How the New UN Special Envoy to Myanmar Should Approach Her Impossible Mission

How the New UN Special Envoy to Myanmar Should Approach Her Impossible Mission

Former Australian Foreign Minister Julie Bishop faces an unenviable task in attempting to bring peace to the country.
Julie Bishop speaking at the UN. Julie Bishop, then Minister for Foreign Affairs of Australia, addresses the general debate of the General Assembly’s seventieth session. Photo Credit: UN Photo/Cia Pak.

This commentary was originally published by The Diplomat.

New United Nations Special Envoy for Myanmar Julie Bishop faces what seems to be an impossible mission. Even setting aside the long history of failed U.N. envoys to the country, the current situation is not at all welcoming to a would-be foreign peacemaker. The Myanmar military, in addition to being xenophobic, misogynistic, dishonest, and brutal, is by nature uncompromising and absolutely committed to maintaining political power. This is true even in the face of significant resistance gains, a worsening economy, and a severe humanitarian crisis.

For its part, the broad resistance – and arguably the population at large – is dead-set on removing the military from power and unlikely to accept anything short of that. In addition, despite improved inter-group communication and broad unity on the goal of ousting the military, its various elements represent a host of different interests, and there is no one person who can speak for all or even most of those interests.

There is no foolproof path to success for Bishop, but past experience and an analysis of the current Myanmar situation suggest an approach that includes the following elements.

First, recognize that – at least for now – there is virtually zero chance that any envoy will be able to (a) persuade the military to reduce violence or (b) bring the parties to the table for serious dialogue on a potential compromise deal. Myanmar now is a zero-sum situation; there is no compromise to be had and pushing one will do little more than alienate everyone involved. The best hope for an environment that would allow for genuine dialogue/negotiations would be for the military to be weakened to the point that it seriously begins to seek an exit strategy. That has not yet happened.

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Second, Bishop should use the interim period to put herself in the best possible situation to be helpful should that inflection point be reached. That would involve first talking at length with credible experts on Myanmar, most of whom should be Myanmar people. The next step would be to very carefully begin to develop relationships with key players – in the military, the resistance, and among other political and civil society players.  The emphasis here is on “very carefully” because the junta will use any visits/meetings as photo ops to confer legitimacy, which will undermine the envoy’s standing with the resistance and the broad Myanmar population.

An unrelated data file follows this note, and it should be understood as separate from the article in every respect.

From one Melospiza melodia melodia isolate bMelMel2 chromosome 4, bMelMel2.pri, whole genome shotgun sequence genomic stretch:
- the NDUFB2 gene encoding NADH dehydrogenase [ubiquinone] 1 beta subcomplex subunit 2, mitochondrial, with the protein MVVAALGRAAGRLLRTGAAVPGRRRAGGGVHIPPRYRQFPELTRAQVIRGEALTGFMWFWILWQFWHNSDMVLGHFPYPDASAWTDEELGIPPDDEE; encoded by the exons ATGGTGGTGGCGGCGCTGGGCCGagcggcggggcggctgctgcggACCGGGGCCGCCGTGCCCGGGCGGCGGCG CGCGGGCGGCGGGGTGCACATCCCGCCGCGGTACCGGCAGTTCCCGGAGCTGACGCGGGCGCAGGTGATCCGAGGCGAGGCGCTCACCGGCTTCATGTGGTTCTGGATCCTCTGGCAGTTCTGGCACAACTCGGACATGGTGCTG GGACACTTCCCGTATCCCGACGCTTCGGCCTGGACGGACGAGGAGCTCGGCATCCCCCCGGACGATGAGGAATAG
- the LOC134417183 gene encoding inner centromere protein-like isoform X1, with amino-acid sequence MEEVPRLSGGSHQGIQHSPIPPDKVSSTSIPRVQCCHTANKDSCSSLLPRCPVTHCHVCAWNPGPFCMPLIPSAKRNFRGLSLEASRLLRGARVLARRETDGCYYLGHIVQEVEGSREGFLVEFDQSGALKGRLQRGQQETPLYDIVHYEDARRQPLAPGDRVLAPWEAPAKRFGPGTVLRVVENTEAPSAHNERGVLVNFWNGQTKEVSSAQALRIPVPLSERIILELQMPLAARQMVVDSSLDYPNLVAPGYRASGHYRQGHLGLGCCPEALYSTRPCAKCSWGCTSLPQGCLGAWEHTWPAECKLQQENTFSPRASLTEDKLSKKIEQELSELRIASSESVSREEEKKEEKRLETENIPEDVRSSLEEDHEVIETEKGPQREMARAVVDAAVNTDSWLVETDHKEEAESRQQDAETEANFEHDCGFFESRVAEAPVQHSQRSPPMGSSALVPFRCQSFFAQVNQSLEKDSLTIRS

Bishop should insist that any meetings not be photographed. If that proves impossible, any meetings/photos with the generals need to be matched in a timely way with similar events with the National Unity Government and other resistance officials. Bishop’s public appearances and media engagements should be limited and restrained, though she likely will need to “clarify” any meeting readouts from the junta.

Third, as Morten Pedersen noted in a recent article for the Lowy Institute, Bishop can use her discussions with the broad resistance to encourage further coordination and development of a shared vision, along with work toward a more detailed blueprint for any future transition. There is less to do with the generals, frankly, though encouraging them to think of a realistic exit strategy might have some limited value (mostly among officers other than the top one or two generals).

Fourth, Bishop can use her position to push the United Nations as well as Myanmar’s neighbors and other interested parties to review and rethink their approach on humanitarian assistance. To date, the U.N. and the neighbors have largely played by the junta’s rules, and in doing so have both conferred legitimacy on it and ensured that most of the assistance does not reach those who truly need it. Bishop will have the standing and the clout to insist on a more creative approach. Key will be her discussions with the Thais, who have generally backed the generals but under Prime Minister Srettha Thavisin seem to be more open to new ideas than in the past.

Finally, Bishop would do well to coordinate and exchange ideas with key regional players, including current Association of Southeast Asian Nations (ASEAN) Special Envoy Alounkeo Kittikhoun, including before any visits to Myanmar. These players have had limited influence to date but could play important roles if and when the situation changes and there is a genuine need for regional and international support for negotiations and a potential “deal” to end the crisis. Again, such a deal is very unlikely – or if it somehow happened would not be durable – until and unless the military is desperate enough to make massive concessions, which means patience will be a necessity.

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